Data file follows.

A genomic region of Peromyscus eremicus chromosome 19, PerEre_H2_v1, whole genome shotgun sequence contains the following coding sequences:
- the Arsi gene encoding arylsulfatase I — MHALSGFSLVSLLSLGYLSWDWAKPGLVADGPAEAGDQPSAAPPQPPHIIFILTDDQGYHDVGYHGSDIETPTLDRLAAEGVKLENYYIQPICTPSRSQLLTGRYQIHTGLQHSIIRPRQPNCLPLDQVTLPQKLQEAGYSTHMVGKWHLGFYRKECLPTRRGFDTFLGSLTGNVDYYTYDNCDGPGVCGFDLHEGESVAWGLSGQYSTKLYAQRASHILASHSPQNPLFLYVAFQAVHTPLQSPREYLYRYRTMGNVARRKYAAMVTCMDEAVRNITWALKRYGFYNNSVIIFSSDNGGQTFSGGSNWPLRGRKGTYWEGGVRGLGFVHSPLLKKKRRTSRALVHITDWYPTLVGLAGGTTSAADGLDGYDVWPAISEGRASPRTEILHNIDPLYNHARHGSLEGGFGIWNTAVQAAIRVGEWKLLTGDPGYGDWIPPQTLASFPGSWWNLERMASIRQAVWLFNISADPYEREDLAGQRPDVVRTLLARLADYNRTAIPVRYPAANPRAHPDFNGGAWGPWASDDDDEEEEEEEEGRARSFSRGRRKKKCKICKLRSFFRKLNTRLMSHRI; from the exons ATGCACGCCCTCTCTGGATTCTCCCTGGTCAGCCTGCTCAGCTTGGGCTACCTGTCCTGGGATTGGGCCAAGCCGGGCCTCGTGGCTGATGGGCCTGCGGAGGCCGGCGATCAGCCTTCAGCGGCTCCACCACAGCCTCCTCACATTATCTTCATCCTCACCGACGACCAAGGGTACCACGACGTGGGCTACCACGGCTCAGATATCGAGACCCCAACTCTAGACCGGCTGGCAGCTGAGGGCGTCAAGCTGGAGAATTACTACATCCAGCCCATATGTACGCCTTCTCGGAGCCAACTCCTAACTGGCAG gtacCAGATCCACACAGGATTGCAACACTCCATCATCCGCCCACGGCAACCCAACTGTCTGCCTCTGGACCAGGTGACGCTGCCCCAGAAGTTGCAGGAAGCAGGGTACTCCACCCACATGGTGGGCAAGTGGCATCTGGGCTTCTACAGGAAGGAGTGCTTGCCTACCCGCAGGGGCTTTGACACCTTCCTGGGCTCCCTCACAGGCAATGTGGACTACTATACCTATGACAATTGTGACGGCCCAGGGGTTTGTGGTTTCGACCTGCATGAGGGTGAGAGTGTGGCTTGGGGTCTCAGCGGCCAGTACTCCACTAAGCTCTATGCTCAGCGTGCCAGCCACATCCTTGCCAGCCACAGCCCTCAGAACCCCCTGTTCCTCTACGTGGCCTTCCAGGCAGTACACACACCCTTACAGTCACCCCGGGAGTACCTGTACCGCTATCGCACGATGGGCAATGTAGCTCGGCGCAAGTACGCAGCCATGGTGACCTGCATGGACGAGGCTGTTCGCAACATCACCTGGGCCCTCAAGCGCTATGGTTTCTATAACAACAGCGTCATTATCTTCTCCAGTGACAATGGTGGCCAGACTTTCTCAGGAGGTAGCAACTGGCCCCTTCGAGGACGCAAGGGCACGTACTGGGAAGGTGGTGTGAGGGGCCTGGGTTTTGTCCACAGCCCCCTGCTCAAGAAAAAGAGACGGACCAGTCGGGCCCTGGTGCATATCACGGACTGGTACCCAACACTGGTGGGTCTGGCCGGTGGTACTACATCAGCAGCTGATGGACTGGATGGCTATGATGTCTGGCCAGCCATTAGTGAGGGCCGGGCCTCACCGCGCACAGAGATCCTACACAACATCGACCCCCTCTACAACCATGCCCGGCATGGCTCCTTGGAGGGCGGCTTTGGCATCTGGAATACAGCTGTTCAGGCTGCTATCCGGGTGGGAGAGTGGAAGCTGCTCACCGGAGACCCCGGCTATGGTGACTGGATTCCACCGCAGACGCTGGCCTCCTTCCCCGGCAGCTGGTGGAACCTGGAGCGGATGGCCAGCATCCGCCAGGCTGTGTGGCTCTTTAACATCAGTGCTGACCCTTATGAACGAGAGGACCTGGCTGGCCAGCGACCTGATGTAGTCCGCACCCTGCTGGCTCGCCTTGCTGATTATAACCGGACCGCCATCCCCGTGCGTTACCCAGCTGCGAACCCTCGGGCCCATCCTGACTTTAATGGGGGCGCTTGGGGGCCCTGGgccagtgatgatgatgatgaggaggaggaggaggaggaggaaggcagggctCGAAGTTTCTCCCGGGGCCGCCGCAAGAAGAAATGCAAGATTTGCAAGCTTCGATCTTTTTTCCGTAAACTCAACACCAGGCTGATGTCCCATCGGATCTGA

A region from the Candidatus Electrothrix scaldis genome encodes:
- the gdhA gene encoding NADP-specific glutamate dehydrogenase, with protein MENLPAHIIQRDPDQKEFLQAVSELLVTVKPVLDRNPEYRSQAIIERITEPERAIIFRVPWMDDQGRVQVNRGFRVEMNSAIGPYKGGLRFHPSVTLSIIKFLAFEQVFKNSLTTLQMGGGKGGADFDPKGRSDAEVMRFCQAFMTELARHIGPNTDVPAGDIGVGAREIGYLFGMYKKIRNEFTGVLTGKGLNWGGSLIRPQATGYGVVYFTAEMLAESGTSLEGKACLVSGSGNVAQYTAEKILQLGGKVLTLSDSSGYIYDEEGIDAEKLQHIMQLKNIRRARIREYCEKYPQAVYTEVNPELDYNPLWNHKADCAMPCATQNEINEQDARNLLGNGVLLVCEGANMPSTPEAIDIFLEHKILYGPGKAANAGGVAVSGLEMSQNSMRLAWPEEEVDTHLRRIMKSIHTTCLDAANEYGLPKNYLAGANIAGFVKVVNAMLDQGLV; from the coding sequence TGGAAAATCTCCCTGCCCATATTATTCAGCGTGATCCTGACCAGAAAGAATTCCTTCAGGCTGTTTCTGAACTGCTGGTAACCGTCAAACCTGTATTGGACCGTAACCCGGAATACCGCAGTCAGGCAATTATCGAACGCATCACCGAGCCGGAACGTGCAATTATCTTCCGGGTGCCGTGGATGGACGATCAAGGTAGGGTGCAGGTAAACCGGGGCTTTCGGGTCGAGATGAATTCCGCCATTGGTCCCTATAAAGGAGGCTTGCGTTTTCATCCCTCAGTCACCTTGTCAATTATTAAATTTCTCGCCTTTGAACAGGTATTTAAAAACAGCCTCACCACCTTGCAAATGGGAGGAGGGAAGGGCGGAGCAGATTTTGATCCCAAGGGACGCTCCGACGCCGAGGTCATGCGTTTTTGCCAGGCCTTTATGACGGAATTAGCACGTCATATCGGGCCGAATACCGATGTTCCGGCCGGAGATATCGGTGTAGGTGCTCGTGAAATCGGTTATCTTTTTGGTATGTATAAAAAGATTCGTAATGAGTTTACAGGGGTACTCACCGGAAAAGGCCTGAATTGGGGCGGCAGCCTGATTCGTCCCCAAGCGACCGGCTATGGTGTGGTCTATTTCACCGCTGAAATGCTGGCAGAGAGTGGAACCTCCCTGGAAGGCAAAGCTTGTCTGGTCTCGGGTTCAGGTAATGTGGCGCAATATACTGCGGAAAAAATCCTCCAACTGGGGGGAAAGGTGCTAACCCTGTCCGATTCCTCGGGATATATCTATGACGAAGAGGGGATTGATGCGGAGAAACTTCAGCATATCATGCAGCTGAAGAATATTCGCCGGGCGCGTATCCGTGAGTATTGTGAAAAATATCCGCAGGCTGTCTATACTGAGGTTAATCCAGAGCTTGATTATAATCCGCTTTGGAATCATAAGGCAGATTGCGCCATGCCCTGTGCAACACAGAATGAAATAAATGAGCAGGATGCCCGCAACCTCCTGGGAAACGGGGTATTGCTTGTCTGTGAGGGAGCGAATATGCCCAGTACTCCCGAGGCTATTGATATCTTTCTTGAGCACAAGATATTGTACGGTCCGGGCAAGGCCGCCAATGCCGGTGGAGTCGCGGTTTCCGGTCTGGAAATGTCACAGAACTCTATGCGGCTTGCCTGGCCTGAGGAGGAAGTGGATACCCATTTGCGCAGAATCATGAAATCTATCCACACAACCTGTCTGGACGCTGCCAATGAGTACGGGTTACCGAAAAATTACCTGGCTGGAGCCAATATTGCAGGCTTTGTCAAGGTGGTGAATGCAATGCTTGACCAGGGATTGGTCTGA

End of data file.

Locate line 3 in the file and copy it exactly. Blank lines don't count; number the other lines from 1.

A region from the Candidatus Electrothrix scaldis genome encodes: